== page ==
Archdeacon: Legendary Edwin Moses strides forward even while sheltered in place

Credit: AP

Credit: AP

Because of the circumstances he said his Christmas plans are simple.

“My nickname is Macaulay Culkin,” he laughed. “I’ll be home alone.”

Edwin Moses said his 25-year-old son Julian won’t be joining him in his Atlanta home this year for the holiday.

In late February Julian – who was playing professional volleyball in Ibiza, the Spanish island in the Mediterranean Sea – contracted COVID-19. As Spain was shutting down due to the pandemic, his dad got him to Germany for medical attention and some loving care from his German-born mother who had flown over from the United States.

COVID-19 has made a big impact on Edwin Moses. While his son, a niece and cousin all tested positive – and recovered – some 40 other people he knew or at least had been associated with in his world travels did not.

They are some of the nearly 1.7 million deaths worldwide from this raging pandemic.

Although he’s now 65 and well past the days when he was track and field’s most dominant competitor, Moses is still Dayton’s most-celebrated athlete ever. And he’s still a force in the sporting world through his ongoing work with the Laureus Sport for Good Foundation and his long-time involvements with the World Anti-Doping Agency (WADA) and the U.S. Anti-Doping Agency (USADA) Agency (USADA).

And those latter two groups scored a major victory Thursday when a court upheld – though it cut the proposed penalty length in half – a ban against Russian athletes competing under the nation’s flag at the next two Olympic Games, as well as soccer’s World Cup in 2022.

Moses – the former chair of WADA’s Education Committee and the chair emeritus of USADA – has long been a critic of Russia’s years-long, state-sponsored doping scheme for its athletes.

That, and especially his work with Laureus, the independent charity that funds and promotes the use of sports as a tool for social change – has kept him anything but home alone in recent years.

In the six months prior to COVID’s shutdown of the world, he made six international trips and five tours around the U.S. His last venture was a trip to Japan in February.

Once the worldwide scope and severity of the coronavirus was evident, Moses hunkered down in his home and has not traveled since.

He even cooks at home.

But then if you know Edwin Moses you know that, like everything he does, is not as simple as it sounds. He doesn’t just “cook”, just as he never just “ran.”

The best 400-meter hurdler ever

Growing up on Kimberly Circle in West Dayton, Moses admits he was the living embodiment of the TV nerd Urkel, right down to the scrawny body, braces and thick glasses.

Moses appeared on the StarTalk podcast of Neil deGrasse Tyson last month and told the astrophysicist about those early Dayton days: How he collected butterflies, insects, fossils, had a chemistry set, played the saxophone and read constantly.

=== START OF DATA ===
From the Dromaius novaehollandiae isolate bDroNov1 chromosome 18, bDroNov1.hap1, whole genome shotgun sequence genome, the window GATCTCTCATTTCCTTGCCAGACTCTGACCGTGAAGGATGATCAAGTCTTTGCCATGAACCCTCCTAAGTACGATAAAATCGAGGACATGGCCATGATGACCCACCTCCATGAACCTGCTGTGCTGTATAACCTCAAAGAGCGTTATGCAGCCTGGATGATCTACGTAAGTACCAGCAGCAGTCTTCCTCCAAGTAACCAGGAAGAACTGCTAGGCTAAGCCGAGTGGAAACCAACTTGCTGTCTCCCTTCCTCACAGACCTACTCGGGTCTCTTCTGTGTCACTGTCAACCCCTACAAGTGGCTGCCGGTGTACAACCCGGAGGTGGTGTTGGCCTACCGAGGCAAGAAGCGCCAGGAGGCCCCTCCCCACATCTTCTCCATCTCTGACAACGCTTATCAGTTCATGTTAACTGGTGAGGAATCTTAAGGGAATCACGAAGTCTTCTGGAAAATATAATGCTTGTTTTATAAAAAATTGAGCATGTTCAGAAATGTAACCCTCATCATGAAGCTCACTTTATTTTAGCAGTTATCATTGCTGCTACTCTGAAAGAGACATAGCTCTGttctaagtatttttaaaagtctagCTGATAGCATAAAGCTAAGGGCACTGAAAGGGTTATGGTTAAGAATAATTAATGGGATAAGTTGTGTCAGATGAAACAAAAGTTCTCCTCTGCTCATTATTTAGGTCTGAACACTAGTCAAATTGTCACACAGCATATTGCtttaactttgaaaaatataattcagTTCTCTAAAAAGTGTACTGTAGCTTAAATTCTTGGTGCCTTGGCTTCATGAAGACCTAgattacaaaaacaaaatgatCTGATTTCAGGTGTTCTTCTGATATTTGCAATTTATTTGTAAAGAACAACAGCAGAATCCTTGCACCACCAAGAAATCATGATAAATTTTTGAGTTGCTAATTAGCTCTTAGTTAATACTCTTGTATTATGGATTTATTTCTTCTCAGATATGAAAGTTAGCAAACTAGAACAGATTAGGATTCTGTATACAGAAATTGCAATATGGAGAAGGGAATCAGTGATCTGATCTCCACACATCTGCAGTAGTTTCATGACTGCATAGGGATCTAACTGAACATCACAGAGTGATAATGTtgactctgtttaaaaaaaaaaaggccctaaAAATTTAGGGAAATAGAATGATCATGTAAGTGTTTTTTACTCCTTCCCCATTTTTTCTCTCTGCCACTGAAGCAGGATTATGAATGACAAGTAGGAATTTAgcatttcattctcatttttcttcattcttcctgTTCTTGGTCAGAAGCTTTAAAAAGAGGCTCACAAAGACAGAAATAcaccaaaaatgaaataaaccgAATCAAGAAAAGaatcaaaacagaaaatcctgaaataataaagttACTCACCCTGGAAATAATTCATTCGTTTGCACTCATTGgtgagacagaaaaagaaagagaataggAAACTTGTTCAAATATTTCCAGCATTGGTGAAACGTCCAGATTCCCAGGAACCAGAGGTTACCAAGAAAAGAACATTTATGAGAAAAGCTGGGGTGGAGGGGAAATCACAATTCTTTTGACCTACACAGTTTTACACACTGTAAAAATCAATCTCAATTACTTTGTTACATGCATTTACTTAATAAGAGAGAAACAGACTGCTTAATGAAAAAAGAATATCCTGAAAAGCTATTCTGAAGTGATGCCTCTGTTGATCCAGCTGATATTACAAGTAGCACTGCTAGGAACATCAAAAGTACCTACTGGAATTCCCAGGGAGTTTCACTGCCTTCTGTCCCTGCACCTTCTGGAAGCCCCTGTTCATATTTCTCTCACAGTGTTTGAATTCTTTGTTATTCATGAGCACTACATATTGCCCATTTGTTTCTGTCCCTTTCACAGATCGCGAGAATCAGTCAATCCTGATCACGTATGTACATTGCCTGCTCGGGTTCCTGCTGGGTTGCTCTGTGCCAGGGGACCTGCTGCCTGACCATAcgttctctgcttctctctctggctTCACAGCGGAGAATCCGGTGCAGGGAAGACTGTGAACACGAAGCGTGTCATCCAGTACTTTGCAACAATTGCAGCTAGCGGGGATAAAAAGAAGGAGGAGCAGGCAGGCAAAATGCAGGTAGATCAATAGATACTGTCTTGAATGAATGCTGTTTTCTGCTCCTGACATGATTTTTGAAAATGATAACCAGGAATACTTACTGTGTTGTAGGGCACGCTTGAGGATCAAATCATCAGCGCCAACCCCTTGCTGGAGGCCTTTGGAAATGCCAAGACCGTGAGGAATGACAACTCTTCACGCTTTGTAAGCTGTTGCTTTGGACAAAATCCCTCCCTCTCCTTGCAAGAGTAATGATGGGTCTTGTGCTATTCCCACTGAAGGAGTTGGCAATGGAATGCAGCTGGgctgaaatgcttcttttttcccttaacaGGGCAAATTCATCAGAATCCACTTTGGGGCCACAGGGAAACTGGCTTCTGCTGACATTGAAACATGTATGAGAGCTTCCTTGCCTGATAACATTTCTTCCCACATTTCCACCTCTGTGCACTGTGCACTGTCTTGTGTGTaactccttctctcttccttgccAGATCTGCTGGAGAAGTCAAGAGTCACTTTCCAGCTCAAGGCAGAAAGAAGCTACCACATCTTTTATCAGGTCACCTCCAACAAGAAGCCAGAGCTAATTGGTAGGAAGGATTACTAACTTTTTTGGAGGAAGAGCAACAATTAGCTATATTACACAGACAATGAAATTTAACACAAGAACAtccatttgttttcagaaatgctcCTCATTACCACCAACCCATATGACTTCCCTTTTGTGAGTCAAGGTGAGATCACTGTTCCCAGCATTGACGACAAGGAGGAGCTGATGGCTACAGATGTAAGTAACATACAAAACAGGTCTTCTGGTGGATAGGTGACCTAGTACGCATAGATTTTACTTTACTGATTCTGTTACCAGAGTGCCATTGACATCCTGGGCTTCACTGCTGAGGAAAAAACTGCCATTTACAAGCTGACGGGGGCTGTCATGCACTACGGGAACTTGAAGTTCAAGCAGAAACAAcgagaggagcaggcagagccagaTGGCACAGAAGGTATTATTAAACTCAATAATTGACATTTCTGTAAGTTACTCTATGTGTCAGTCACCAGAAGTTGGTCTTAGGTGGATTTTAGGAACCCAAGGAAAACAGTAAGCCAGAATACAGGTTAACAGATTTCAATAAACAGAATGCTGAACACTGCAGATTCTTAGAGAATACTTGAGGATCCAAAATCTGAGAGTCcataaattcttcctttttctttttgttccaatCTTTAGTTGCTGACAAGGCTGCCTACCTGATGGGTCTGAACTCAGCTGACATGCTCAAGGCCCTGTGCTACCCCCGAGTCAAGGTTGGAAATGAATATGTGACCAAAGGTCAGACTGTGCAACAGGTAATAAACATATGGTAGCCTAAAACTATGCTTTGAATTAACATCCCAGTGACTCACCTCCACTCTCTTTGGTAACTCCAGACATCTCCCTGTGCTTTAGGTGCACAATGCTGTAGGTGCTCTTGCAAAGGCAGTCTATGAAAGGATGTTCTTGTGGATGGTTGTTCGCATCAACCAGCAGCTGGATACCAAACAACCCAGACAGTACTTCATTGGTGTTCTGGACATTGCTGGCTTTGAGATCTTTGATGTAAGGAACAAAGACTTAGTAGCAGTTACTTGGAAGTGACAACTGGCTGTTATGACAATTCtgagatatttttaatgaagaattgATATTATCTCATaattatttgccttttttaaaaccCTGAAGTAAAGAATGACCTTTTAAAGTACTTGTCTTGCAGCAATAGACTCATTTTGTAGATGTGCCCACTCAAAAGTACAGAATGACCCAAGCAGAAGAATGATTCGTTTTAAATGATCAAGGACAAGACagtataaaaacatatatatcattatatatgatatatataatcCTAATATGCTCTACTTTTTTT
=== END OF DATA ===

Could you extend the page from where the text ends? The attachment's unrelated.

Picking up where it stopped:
His late, much-beloved mother, Gladys, a Dayton Public Schools teacher, told me how she required Edwin and his two brothers to read 10 books every summer.

Moses has said he was bullied a lot as a youngster, especially on his way home from school. But he found he could escape his tormentors by running up a steep hill. While they were huffing and puffing, he would pull away.

Credit: AP

Credit: AP

And once he got to the Olympic tracks, no one caught him either.

He became the best 400-meter hurdler the world has ever known. He won gold medals in the event at the 1976 Montreal Olympics and the 1984 Los Angeles Games. He likely would have done the same at the 1980 Olympics in Moscow, but the U.S. and several other countries boycotted the competition because of Russia’s invasion of Afghanistan.

Moses did win bronze in the event at the 1988 Seoul Games, as well.

And in between 1977 and 1987, he won 122 consecutive 400-meter hurdle races. It remains the longest unbeaten streak in track history. In that span he set four world records and became known as an unparalleled innovator when it came to technique and training.

Moses graced the covers of Sports Illustrated, Newsweek and Jet. He was awarded a Congressional Gold Medal, inducted in the National Track and Field Hall of Fame, had his likeness appear on the Wheaties box and had two Dayton streets renamed Edwin C. Moses Boulevard in his honor.

And just as Moses once stood out on the track, he claims he now has a presence in the kitchen.

His dad, Irving, who was a Tuskegee Airman, was also a cook in the service and he passed that knowledge on to his sons.

“When I was a kid, I had a newspaper route and when I’d finish my papers on Sunday morning, my job was to come home and cook breakfast for my mom,” Moses said.

Today he especially knows his way around a stove and his garden that he gets much of his produce from.

“I cooked with it every day,” he said. “I’d just go out and snip something off to add to my meal.”

“My grandmother was a Geechee from South Carolina my father was a New Smyrna Beach (Fla.) fisherman who sold vegetables. I grew up with oyster dressing and I made that, a turkey leg and wings, collard greens, purple Korean yams and homemade cranberry sauce for Thanksgiving.

“Trust me, I can cook now.”

Keeping busy

Actually, just like Culkin, Moses has been anything but home alone during this pandemic.

When COVID postponed the 2020 Olympics in Tokyo – and now has the 2021 Games there in doubt – Olympic hopefuls found they were unable to properly train, plan and even dream.

Moses knows the feeling firsthand because of the 1980 boycott that denied him and so many others.